The Shale Bankruptcies Continue
The US upstream space may be more than 3 years removed from the apparent bottom of a generational oil-price slump, but the number of shale operators filing for Chapter 11 bankruptcy protection continues to grow.
The latest two are Sanchez Energy and Halcón Resources, both based in Houston. For Halcón, it is the company’s second time in 3 years.
Sanchez’s voluntary filing on 11 August “follows an extensive review of strategic alternatives to align its capital structure with the continued low-commodity-price environment,” the company said in a news release. The Eagle Ford Shale producer will continue to operate as usual with an additional $175 million in newly committed financing, of which $25 million will be used to repay borrowings and replace a letter of credit.
Halcón voluntary filed on 7 August. The reorganization will eliminate more than $750 million in debt and reduce annual interest expense by more than $40 million, giving unsecured noteholders 91% of the company’s common stock.
The Delaware Basin operator during the bankruptcy process will receive a $35-million debtor-in-possession credit facility from some of its creditors. It will also get a $750-million senior secured revolving credit facility after exiting bankruptcy with an expected initial borrowing base of $275 million. Halcón expects to have more than $150 million in liquidity after the company emerges.
From the beginning of 2015 to 1 May of this year, 172 North American operators had filed for bankruptcy protection, accounting for $98.5 billion in aggregate debt, according to data compiled by law firm Haynes and Boone. A bulk of the bankruptcies occurred in 2015–2016, though there was a slight uptick in 2018 vs. 2017.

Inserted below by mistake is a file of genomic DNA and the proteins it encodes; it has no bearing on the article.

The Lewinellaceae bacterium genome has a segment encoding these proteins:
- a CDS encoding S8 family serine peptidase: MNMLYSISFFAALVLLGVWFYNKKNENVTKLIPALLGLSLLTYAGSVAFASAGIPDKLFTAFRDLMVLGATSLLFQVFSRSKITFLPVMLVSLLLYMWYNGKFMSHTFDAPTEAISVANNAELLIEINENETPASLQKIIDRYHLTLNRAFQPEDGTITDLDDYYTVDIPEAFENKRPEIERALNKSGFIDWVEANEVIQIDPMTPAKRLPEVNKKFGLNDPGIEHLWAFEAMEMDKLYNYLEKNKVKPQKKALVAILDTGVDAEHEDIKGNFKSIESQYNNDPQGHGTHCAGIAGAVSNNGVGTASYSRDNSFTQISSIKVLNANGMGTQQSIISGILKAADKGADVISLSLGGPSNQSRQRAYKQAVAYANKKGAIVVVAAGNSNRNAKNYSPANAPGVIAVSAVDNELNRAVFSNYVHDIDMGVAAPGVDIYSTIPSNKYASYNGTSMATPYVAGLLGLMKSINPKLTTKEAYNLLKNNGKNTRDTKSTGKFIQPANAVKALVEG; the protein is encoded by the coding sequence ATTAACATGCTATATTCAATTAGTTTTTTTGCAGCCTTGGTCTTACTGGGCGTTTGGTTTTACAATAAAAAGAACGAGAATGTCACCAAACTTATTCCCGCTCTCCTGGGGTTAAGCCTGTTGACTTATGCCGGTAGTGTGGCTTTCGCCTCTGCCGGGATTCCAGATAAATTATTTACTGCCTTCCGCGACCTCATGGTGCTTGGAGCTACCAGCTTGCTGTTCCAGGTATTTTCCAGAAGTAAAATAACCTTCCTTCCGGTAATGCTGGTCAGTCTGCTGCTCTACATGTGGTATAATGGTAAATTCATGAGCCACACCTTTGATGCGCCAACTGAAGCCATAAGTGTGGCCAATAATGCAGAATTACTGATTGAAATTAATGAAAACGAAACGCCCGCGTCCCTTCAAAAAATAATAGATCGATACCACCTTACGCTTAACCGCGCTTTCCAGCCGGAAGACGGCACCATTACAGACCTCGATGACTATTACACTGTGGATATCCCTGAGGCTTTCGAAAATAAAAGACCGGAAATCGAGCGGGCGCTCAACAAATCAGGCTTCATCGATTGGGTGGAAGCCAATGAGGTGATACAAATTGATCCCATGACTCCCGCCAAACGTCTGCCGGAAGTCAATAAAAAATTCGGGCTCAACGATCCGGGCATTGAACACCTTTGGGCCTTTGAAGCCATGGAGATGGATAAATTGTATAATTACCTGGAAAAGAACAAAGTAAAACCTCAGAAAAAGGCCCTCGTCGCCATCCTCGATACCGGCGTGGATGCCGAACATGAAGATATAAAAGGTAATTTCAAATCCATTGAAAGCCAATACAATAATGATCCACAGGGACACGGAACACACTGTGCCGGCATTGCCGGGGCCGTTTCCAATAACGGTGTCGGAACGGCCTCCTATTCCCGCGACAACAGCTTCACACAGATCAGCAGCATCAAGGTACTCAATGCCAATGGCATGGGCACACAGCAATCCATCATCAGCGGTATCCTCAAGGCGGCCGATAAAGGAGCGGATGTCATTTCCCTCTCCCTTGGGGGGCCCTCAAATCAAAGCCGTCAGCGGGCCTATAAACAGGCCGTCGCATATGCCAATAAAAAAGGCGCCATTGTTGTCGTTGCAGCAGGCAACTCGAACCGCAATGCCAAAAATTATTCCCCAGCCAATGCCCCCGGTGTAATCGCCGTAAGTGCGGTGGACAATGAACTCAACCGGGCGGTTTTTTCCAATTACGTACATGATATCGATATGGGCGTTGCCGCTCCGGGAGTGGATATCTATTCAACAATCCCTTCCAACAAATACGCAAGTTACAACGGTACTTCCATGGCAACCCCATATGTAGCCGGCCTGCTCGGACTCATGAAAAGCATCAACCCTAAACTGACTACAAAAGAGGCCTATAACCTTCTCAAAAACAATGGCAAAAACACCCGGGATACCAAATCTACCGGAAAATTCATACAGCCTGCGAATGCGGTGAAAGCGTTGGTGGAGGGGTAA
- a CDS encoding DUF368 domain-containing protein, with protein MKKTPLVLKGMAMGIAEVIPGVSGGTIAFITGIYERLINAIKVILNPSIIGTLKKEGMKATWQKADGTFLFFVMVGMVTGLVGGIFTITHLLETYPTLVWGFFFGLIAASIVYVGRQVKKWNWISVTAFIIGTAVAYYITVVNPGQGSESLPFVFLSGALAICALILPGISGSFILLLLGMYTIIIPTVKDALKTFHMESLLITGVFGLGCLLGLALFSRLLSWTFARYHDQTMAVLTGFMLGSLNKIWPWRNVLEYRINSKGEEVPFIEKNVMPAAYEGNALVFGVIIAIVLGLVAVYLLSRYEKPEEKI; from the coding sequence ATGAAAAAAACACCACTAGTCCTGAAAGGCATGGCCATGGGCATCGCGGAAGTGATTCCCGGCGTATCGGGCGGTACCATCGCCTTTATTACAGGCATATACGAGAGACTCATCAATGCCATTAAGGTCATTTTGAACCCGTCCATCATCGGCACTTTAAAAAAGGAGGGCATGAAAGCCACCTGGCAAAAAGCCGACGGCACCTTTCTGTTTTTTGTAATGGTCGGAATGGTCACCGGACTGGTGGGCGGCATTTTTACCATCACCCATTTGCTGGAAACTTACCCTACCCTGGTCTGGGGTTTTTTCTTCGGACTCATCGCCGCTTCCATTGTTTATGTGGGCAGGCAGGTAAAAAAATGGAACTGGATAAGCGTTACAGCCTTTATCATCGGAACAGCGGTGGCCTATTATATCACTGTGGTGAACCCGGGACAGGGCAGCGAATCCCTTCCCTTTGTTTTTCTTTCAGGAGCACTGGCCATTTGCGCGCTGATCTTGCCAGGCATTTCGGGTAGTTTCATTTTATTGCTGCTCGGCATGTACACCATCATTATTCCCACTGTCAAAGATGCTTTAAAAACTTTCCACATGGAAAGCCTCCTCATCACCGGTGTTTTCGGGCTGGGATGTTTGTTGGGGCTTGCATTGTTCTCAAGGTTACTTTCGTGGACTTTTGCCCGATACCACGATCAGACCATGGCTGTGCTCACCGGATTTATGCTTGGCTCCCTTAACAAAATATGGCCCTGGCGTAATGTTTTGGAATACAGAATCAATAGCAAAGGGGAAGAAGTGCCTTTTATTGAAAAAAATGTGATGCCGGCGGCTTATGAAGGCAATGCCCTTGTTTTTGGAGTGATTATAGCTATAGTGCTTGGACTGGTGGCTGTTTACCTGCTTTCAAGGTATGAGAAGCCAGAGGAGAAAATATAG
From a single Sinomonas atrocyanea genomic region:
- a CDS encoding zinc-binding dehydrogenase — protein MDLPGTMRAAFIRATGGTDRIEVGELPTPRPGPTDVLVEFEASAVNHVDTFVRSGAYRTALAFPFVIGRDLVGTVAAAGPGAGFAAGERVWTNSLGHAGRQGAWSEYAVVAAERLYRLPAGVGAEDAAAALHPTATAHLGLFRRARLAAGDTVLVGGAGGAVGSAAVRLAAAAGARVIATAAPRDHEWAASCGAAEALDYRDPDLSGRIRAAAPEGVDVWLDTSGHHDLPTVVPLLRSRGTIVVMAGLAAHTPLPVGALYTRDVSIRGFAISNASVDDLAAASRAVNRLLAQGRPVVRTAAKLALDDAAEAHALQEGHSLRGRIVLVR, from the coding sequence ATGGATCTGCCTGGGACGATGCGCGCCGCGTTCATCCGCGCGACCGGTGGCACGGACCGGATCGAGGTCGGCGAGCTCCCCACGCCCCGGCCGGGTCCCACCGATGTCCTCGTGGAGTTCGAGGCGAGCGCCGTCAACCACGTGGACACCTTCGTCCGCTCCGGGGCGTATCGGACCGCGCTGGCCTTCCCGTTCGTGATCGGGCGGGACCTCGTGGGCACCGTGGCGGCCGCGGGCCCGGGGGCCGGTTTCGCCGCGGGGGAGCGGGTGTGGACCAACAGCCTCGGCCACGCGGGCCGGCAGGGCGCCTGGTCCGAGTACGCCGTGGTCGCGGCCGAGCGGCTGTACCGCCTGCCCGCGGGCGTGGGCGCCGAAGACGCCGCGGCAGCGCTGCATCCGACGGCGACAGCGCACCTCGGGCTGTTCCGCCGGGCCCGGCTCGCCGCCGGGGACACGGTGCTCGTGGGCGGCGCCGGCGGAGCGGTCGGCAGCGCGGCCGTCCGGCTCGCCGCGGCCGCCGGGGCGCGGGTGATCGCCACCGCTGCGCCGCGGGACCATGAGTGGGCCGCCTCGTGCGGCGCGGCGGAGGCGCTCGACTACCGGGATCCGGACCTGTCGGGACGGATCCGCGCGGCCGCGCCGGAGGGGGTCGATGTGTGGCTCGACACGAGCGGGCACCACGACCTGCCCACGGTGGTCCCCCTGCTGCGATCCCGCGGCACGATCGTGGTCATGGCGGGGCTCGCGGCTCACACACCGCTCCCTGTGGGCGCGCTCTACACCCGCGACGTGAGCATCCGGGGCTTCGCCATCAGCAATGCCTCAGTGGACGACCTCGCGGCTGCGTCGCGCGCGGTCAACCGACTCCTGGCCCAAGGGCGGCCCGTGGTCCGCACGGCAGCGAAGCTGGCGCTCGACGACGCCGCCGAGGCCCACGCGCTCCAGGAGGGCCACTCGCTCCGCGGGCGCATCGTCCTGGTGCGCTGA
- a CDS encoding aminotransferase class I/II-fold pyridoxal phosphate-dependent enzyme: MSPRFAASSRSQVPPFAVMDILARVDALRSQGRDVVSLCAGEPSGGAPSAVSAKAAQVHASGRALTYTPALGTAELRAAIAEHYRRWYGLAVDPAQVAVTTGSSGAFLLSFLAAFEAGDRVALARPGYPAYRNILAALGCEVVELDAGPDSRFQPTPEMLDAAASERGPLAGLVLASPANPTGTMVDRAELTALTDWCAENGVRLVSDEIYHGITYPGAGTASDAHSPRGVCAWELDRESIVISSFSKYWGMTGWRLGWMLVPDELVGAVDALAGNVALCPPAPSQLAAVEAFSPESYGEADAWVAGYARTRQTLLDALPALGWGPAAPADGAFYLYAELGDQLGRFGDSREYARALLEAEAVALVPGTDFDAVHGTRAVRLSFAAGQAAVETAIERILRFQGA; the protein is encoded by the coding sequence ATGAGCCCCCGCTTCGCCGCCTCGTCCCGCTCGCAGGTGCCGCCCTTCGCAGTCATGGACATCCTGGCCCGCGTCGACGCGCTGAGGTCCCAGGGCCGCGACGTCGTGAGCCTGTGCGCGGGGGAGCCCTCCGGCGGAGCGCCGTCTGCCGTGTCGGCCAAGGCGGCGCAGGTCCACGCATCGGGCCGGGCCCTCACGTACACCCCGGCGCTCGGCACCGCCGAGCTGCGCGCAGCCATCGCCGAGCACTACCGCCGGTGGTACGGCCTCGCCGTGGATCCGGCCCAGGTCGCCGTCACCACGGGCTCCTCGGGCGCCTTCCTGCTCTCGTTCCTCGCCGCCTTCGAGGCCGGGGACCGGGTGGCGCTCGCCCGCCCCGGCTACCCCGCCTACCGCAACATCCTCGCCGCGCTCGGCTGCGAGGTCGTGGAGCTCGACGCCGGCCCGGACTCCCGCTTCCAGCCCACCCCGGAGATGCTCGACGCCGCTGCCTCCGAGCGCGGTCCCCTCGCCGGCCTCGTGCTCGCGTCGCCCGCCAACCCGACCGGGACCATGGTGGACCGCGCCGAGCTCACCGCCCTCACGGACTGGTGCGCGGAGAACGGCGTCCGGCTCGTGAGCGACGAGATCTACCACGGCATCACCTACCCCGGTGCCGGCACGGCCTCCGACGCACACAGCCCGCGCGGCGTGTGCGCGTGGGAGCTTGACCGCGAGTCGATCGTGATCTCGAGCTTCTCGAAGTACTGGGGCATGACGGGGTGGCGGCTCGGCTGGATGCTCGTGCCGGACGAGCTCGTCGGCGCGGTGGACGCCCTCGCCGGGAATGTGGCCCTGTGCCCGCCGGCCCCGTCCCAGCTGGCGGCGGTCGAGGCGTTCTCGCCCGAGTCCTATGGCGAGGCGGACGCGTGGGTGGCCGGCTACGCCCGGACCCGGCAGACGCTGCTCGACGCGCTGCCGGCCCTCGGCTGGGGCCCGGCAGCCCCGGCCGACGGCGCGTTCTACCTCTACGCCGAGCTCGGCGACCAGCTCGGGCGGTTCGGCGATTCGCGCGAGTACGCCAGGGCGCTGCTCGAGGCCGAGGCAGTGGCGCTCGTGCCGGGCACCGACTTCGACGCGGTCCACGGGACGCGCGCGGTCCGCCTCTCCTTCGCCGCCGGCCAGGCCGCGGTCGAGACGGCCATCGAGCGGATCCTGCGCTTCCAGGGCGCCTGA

Among the six that occurred during this year’s first 4 months were Jones Energy and Vanguard Natural Resources. Despite mostly higher oil prices compared with 2015–2016, some operators continue to struggle to pay down their high debt loads.
Halcón reported a net loss of $640.8 million for the second quarter. The company's net production for the quarter was 18,000 BOE/D, of which 57% was oil, 26% natural gas, and 16% natural gas liquids (NGLs). It entered the Delaware in 2017 after its first bankruptcy filing and divested its Williston Basin and Eagle Ford assets.
Tasked with guiding the company out of bankruptcy, Richard Little, former Ajax Resources chief executive officer before its acquisition by Diamondback Energy, was named Halcón CEO in June.
Sanchez primarily operates in the Eagle Ford but also has acreage in the Tuscaloosa Marine Shale of Louisiana and Mississippi. Its first-quarter output averaged 76,300 BOE/D, of which 34% was oil, 34% NGLs, and 32% gas.
Both companies were delisted from the New York Stock Exchange this year.
The Shale Bankruptcies Continue
Matt Zborowski, Technology Editor
13 August 2019
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12 May 2020